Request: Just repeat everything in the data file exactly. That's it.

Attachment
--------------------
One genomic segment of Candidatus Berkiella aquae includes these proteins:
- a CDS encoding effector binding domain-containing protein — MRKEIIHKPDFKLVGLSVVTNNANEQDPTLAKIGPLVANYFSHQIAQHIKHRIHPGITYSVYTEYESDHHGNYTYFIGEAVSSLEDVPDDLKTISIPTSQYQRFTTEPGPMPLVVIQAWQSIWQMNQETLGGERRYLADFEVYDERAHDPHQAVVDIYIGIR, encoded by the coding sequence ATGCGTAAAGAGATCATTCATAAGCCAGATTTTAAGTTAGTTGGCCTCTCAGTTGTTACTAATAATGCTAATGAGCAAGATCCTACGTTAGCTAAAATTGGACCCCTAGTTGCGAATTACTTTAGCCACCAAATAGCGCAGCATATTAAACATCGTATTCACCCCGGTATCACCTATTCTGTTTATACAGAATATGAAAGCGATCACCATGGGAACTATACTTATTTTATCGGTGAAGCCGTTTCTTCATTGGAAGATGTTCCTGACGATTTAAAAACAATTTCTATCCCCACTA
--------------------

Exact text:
One genomic segment of Candidatus Berkiella aquae includes these proteins:
- a CDS encoding effector binding domain-containing protein — MRKEIIHKPDFKLVGLSVVTNNANEQDPTLAKIGPLVANYFSHQIAQHIKHRIHPGITYSVYTEYESDHHGNYTYFIGEAVSSLEDVPDDLKTISIPTSQYQRFTTEPGPMPLVVIQAWQSIWQMNQETLGGERRYLADFEVYDERAHDPHQAVVDIYIGIR, encoded by the coding sequence ATGCGTAAAGAGATCATTCATAAGCCAGATTTTAAGTTAGTTGGCCTCTCAGTTGTTACTAATAATGCTAATGAGCAAGATCCTACGTTAGCTAAAATTGGACCCCTAGTTGCGAATTACTTTAGCCACCAAATAGCGCAGCATATTAAACATCGTATTCACCCCGGTATCACCTATTCTGTTTATACAGAATATGAAAGCGATCACCATGGGAACTATACTTATTTTATCGGTGAAGCCGTTTCTTCATTGGAAGATGTTCCTGACGATTTAAAAACAATTTCTATCCCCACTA